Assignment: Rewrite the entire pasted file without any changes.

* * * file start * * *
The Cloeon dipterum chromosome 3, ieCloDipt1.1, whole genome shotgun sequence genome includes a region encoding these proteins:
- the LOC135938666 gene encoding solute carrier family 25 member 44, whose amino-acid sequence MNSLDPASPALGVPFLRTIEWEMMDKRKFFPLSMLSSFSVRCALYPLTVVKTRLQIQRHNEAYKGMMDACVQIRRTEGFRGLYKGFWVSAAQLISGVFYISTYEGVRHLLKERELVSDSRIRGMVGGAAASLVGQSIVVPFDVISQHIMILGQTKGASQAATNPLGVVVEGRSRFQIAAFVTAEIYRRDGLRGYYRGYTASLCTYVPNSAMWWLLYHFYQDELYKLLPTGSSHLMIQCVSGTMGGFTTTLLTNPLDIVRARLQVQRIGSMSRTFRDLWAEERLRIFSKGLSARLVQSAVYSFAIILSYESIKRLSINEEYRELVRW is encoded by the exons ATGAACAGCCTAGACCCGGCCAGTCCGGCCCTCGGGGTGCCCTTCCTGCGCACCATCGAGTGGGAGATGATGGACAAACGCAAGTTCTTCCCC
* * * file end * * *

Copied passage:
The Cloeon dipterum chromosome 3, ieCloDipt1.1, whole genome shotgun sequence genome includes a region encoding these proteins:
- the LOC135938666 gene encoding solute carrier family 25 member 44, whose amino-acid sequence MNSLDPASPALGVPFLRTIEWEMMDKRKFFPLSMLSSFSVRCALYPLTVVKTRLQIQRHNEAYKGMMDACVQIRRTEGFRGLYKGFWVSAAQLISGVFYISTYEGVRHLLKERELVSDSRIRGMVGGAAASLVGQSIVVPFDVISQHIMILGQTKGASQAATNPLGVVVEGRSRFQIAAFVTAEIYRRDGLRGYYRGYTASLCTYVPNSAMWWLLYHFYQDELYKLLPTGSSHLMIQCVSGTMGGFTTTLLTNPLDIVRARLQVQRIGSMSRTFRDLWAEERLRIFSKGLSARLVQSAVYSFAIILSYESIKRLSINEEYRELVRW is encoded by the exons ATGAACAGCCTAGACCCGGCCAGTCCGGCCCTCGGGGTGCCCTTCCTGCGCACCATCGAGTGGGAGATGATGGACAAACGCAAGTTCTTCCCC